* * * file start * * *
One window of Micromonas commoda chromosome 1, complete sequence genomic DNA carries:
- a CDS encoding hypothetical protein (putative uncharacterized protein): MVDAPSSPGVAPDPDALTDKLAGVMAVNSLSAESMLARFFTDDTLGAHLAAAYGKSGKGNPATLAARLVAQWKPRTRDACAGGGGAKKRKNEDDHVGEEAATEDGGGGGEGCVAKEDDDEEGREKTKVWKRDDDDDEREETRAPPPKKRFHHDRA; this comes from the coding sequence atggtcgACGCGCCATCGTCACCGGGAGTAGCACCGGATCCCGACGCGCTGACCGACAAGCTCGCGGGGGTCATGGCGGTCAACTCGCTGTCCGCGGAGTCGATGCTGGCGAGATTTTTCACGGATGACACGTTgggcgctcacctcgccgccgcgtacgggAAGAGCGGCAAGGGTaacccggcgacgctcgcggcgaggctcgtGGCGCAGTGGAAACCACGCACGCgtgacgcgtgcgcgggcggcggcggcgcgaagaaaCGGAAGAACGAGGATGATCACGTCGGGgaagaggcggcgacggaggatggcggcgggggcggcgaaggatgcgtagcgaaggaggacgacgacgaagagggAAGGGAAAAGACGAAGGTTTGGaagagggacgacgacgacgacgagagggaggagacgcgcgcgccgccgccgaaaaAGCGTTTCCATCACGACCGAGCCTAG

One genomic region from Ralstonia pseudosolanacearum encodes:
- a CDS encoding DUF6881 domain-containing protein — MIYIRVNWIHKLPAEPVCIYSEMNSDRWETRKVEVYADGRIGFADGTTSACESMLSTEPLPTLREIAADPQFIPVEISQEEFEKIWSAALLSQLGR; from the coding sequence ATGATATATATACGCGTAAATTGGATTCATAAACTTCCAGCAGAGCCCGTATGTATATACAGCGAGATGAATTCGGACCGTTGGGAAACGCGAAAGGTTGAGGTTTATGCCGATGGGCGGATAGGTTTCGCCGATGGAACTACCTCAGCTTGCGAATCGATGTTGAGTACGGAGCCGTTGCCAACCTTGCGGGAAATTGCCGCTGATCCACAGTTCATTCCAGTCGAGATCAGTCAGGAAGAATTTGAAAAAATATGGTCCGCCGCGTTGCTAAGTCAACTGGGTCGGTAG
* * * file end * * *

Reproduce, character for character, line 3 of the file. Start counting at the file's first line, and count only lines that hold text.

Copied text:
One genomic region from Ralstonia pseudosolanacearum encodes: